Guest Author - Kristy Jackson
After four (or more!) years of college, nothing says "freedom" like that newly minted college degree! However, if you struggle to find a job, or are uncertain about your post-college plans, you might find yourself seriously considering moving back home.
If you can't find a place to sublease for a couple of weeks or months until you know where your first job will be, then moving home might seem like the only reasonable option. Before you do that, think about all of your options. Can you rent a storage unit and move in with a friend or relative while you look for a job?
THINK ABOUT YOUR MOTIVATION
Consider why you need to move back home. Are you trying to save money for a down payment on a house? Are you staying there for a few weeks until
you get a final offer on a job? Waiting for graduate school to start?
Try to have a timeline. You and your parents will both appreciate knowing how
long the arrangement is to last. Plus, it will keep you motivated. It's easy to stagnate if your folks are footing the bills for the indefinite future.
Plus, the LONGER you are out of school and without a professional job, the harder it might be to land that important first job. For example, if you move back home with your folks and start working again at the job you had while in high school, it might be easy to slip back into your old patterns. Before you know it, six months could have passed by, and your degree isn't being utilized, and your repayment plan kicks in for your student loans. And to make it worse, a career-level employer might assume that you've been actively looking for a professional job this whole time, and so they could start to wonder "what's wrong with her???", when in reality, maybe you just weren't as motivated as you would have been if you were out on your own.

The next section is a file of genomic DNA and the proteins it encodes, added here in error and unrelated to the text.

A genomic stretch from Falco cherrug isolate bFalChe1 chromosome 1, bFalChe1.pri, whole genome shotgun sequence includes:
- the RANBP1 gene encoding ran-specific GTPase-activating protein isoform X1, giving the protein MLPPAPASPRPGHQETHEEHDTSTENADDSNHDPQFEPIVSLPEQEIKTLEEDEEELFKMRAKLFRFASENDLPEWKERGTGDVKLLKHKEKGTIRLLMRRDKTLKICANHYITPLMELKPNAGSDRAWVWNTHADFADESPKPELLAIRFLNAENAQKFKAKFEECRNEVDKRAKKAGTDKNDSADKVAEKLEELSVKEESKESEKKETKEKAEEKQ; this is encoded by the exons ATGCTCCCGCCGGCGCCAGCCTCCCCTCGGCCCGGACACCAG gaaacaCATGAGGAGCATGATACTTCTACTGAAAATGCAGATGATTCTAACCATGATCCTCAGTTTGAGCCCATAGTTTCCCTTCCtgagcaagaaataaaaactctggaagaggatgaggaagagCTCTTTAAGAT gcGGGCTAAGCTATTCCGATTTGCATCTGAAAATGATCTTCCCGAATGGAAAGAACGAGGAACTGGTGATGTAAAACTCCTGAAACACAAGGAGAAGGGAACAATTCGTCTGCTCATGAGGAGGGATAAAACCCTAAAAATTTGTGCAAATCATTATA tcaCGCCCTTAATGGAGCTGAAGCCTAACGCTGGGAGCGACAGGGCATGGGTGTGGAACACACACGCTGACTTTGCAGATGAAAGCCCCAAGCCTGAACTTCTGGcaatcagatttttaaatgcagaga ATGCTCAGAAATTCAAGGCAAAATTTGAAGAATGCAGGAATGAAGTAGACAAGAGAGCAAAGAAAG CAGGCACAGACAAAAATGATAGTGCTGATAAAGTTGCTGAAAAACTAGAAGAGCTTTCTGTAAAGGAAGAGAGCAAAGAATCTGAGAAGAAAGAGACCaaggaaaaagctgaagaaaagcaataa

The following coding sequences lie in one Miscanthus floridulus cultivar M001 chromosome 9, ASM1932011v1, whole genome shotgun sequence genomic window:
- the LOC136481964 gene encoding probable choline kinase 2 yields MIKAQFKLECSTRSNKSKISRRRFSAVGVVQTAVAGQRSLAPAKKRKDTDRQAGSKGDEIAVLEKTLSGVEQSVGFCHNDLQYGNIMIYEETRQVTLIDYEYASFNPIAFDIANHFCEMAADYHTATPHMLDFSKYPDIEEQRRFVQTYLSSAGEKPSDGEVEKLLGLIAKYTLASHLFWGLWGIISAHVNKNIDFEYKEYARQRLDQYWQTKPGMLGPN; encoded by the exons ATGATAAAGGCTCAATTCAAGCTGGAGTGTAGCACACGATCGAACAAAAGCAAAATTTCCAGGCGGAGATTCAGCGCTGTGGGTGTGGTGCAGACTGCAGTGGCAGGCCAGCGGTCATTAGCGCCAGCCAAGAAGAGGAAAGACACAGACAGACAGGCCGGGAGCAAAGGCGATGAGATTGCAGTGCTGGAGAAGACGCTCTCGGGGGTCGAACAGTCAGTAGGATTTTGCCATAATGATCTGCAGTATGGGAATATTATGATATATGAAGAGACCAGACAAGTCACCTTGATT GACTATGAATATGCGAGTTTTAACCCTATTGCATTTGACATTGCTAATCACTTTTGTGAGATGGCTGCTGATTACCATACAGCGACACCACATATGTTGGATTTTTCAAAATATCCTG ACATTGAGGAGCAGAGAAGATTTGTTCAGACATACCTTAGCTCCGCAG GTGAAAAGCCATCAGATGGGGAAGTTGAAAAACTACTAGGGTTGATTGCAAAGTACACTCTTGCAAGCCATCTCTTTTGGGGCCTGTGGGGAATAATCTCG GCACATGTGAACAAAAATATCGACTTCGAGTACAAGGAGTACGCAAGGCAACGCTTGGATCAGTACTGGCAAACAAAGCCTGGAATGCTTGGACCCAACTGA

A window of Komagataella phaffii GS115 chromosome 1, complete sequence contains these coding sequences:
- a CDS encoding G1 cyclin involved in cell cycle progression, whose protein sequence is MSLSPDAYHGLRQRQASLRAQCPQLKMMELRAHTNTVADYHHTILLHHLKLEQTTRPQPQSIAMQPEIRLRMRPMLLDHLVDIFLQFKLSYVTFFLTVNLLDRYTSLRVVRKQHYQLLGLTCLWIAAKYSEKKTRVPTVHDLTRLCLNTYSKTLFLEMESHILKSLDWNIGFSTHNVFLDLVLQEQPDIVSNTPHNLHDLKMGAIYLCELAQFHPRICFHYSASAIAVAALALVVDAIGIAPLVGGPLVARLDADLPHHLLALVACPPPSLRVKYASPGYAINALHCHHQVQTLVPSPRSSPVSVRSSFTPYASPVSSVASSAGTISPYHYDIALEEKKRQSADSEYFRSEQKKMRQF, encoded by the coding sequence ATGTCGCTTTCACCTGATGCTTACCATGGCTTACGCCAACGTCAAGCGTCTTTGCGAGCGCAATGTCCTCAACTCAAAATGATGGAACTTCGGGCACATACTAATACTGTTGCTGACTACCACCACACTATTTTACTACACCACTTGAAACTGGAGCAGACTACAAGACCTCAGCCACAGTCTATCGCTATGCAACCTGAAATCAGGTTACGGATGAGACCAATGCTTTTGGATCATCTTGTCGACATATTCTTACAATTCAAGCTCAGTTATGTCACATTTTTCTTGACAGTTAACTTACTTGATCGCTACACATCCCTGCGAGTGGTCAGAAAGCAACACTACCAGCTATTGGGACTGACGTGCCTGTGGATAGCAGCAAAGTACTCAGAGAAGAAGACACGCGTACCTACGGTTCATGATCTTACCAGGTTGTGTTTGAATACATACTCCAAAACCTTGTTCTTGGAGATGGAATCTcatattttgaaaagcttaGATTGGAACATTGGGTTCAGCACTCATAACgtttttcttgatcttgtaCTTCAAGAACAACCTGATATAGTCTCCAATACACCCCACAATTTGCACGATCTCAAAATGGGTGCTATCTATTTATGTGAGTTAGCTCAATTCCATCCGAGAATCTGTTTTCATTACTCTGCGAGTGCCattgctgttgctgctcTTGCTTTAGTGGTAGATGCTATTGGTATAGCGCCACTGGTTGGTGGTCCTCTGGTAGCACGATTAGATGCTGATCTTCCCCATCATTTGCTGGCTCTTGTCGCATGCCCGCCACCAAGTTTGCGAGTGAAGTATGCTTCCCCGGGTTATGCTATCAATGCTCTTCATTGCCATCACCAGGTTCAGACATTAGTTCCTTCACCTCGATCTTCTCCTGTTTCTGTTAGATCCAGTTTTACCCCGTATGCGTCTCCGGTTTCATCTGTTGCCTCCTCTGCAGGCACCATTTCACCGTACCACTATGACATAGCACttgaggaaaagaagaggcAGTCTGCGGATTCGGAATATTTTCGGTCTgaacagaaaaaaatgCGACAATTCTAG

EXPECT TO LOSE SOME FREEDOM
Expect to lose some of your college freedoms. If you lived away from home for four years while at college, then it's likely that your folks will think
of you as the way you were when you last lived at home. And chances are, you've changed... a lot! Living in your childhood home again will be an adjustment for you and them. Try to be respectful of their house and their lifestyle. If they are getting up at 6am for work, they won't appreciate you having friends over until 2am.
If you have younger siblings still at home, be sure to have a discussion with your folks about their expectations for you to do babysitting duty, pick-ups, drop-offs, etc. A lot of potential conflicts can be avoided by simply discussing expectations in advance.
Basically, it's like any other roommate arrangement: compromise and communication are the best bets for making the arrangement work.
Readers: if you have any tips to share on this topic, please be sure to comment in our Post College Forum. Thanks!